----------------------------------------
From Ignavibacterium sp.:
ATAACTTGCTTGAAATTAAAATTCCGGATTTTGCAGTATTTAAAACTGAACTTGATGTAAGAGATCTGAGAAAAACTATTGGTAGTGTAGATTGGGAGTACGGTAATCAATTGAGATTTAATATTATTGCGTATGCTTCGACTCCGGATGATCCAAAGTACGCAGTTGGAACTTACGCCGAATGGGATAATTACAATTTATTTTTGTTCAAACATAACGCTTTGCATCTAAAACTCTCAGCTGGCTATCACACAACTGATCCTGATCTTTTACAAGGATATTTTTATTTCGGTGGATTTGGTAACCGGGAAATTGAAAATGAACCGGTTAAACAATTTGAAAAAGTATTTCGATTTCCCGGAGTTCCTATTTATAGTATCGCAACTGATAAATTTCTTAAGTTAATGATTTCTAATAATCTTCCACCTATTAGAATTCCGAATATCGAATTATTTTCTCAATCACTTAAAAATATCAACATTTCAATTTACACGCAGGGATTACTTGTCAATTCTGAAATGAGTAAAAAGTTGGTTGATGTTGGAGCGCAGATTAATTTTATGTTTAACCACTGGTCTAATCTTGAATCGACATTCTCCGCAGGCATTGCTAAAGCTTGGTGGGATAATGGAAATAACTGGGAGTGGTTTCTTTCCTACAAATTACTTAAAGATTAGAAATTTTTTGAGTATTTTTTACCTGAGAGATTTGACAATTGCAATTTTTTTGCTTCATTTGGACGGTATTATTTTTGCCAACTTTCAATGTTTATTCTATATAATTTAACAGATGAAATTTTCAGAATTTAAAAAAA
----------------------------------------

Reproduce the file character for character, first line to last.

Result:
From Ignavibacterium sp.:
ATAACTTGCTTGAAATTAAAATTCCGGATTTTGCAGTATTTAAAACTGAACTTGATGTAAGAGATCTGAGAAAAACTATTGGTAGTGTAGATTGGGAGTACGGTAATCAATTGAGATTTAATATTATTGCGTATGCTTCGACTCCGGATGATCCAAAGTACGCAGTTGGAACTTACGCCGAATGGGATAATTACAATTTATTTTTGTTCAAACATAACGCTTTGCATCTAAAACTCTCAGCTGGCTATCACACAACTGATCCTGATCTTTTACAAGGATATTTTTATTTCGGTGGATTTGGTAACCGGGAAATTGAAAATGAACCGGTTAAACAATTTGAAAAAGTATTTCGATTTCCCGGAGTTCCTATTTATAGTATCGCAACTGATAAATTTCTTAAGTTAATGATTTCTAATAATCTTCCACCTATTAGAATTCCGAATATCGAATTATTTTCTCAATCACTTAAAAATATCAACATTTCAATTTACACGCAGGGATTACTTGTCAATTCTGAAATGAGTAAAAAGTTGGTTGATGTTGGAGCGCAGATTAATTTTATGTTTAACCACTGGTCTAATCTTGAATCGACATTCTCCGCAGGCATTGCTAAAGCTTGGTGGGATAATGGAAATAACTGGGAGTGGTTTCTTTCCTACAAATTACTTAAAGATTAGAAATTTTTTGAGTATTTTTTACCTGAGAGATTTGACAATTGCAATTTTTTTGCTTCATTTGGACGGTATTATTTTTGCCAACTTTCAATGTTTATTCTATATAATTTAACAGATGAAATTTTCAGAATTTAAAAAAA